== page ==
Cape Town – The City of Cape Town was seeking legal intervention to allow it to re-block the Imizamo Yethu informal settlement after a devastating fire left 7 000 people homeless.
A high court application was launched against a Clifford Nogwavu, who was attempting to erect illegal structures on the site in Hout Bay.
This was after a visit by mayor Patricia de Lille who warned residents not to build on the site that was earmarked for an upgrade.
The South African National Civic Organisation (Sanco) was not pleased with the mayor’s visit accusing her of starting a “whitewash” campaign.
“The DA does not take the circumstances of the people into consideration. We’re sitting with a problem where men, women and families have been through trauma through these fires,” Bongikhaya Qhama, the provincial secretary, said.
Qhama said there was a lack of prioritisation of land and no arrangements had been made for those who were left without a roof over their heads.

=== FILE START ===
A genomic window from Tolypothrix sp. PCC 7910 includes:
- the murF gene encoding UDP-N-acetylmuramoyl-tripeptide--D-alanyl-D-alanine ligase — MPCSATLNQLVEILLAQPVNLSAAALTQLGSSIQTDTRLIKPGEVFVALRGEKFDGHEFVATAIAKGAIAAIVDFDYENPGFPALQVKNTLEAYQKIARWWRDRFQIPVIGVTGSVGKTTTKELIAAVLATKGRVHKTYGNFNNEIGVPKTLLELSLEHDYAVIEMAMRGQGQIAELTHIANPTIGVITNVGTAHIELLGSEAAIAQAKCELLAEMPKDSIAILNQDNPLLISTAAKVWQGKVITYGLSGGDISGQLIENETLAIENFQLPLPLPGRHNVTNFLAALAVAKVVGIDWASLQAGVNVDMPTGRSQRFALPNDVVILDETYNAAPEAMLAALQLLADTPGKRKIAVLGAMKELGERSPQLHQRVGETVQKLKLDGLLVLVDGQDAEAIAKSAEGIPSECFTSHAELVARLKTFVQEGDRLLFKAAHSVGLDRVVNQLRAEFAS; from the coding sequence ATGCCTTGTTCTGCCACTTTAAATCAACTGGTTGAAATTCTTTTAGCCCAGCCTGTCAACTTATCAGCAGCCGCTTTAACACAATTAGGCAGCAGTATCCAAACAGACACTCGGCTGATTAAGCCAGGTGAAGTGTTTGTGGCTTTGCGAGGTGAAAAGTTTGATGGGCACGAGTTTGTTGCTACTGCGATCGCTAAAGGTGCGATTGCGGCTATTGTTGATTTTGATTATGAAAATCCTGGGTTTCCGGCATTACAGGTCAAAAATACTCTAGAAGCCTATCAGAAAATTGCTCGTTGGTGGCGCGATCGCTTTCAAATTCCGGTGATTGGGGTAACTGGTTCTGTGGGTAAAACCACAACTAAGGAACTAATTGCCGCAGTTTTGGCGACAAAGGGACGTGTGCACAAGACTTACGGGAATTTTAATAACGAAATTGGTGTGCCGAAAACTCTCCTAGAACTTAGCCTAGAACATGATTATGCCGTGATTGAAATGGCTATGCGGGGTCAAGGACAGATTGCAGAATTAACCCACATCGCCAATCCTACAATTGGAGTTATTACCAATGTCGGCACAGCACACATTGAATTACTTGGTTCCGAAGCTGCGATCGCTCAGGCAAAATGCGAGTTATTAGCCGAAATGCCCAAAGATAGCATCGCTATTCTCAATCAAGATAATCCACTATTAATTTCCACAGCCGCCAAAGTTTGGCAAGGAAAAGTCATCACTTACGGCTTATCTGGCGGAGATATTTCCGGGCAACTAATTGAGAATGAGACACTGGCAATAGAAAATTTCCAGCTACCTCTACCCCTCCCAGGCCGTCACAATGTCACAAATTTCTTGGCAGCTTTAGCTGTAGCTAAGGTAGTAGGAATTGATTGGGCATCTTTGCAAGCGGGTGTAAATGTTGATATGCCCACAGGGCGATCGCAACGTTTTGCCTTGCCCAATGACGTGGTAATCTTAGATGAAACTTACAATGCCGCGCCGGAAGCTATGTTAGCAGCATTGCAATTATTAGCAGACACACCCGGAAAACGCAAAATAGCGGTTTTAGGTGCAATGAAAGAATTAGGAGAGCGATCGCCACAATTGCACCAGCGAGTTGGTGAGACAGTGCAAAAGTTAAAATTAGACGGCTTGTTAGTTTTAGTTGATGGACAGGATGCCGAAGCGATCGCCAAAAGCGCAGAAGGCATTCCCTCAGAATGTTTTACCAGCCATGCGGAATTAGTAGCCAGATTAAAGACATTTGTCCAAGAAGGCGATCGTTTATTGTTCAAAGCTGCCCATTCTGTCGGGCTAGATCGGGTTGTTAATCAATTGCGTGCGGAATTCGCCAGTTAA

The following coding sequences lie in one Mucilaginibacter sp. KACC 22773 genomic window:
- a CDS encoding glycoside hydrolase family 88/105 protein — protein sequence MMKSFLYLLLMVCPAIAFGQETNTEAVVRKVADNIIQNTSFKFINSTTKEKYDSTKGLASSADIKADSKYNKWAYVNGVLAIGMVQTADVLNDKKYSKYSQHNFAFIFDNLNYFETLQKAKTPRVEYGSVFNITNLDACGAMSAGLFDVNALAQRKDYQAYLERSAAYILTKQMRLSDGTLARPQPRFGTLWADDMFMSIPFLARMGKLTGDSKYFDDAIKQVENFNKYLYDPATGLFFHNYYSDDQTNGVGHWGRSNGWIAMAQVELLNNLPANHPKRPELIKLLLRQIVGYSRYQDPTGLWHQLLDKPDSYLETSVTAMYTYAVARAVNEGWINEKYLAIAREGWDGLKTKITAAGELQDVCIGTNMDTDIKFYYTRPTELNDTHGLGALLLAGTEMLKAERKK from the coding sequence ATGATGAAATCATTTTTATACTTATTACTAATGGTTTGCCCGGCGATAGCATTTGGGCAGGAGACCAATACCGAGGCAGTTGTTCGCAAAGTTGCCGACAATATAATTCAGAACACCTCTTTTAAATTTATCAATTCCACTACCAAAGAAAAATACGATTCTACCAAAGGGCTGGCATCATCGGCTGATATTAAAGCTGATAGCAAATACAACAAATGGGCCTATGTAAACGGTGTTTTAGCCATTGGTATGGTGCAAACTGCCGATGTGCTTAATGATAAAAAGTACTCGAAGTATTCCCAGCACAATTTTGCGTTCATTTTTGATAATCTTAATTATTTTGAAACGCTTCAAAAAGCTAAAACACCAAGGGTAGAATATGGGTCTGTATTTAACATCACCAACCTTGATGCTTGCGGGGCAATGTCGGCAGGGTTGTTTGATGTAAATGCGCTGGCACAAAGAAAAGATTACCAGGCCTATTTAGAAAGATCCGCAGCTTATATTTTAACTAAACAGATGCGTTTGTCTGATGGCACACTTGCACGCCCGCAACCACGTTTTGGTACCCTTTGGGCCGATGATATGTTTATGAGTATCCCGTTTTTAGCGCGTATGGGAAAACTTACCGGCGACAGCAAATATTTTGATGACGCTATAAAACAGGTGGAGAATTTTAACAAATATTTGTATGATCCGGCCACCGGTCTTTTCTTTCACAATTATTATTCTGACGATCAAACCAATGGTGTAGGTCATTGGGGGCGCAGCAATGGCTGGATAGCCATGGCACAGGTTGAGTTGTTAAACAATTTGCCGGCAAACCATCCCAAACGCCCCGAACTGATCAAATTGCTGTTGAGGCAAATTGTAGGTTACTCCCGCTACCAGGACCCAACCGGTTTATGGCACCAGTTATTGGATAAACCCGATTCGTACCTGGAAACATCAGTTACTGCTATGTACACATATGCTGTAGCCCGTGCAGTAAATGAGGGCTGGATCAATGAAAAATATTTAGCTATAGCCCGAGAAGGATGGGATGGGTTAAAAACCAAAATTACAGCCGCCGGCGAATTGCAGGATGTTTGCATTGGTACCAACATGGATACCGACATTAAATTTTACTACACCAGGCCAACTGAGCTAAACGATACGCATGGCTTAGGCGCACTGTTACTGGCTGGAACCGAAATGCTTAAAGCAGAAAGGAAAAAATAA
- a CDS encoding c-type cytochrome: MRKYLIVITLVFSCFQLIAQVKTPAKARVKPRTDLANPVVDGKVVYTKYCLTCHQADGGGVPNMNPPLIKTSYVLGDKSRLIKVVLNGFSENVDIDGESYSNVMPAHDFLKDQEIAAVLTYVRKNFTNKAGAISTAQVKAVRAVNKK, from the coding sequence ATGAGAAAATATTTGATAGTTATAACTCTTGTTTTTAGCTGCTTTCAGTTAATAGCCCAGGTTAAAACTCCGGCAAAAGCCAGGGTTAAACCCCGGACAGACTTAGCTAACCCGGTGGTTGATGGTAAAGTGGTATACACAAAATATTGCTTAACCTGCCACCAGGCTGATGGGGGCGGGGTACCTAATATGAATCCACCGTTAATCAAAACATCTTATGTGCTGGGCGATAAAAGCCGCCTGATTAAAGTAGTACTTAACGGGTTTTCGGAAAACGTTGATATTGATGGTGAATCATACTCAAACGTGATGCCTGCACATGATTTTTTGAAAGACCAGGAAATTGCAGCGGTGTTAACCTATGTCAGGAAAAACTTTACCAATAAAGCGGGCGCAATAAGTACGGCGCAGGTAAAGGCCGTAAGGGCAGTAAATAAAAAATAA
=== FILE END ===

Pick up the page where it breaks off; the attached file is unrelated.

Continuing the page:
"The mayor is celebrating the squashing of people living in those circumstances.” Saturday was the first time De Lille visited the area after she returned from the US. De Lille said she would meet with the community in the course of next week to urge them to rethink the duplex design of the houses.
“If they give us the consent to build more densely by adding five more storeys, we will be able to accommodate even more beneficiaries,” she said.
De Lille also said they had reached an agreement with the majority of members of the community and were set to revise plans to undertake a massive re-blocking in the community to prevent a situation where emergency services did not have access to them.
“The redesign will allow us to install fire breaks, pedestrian walkways and other access to basic and emergency services," De Lille said.
"I am making a very strong appeal to those who are not working with us and the majority of the community to consider the thousands who have been affected,” she said.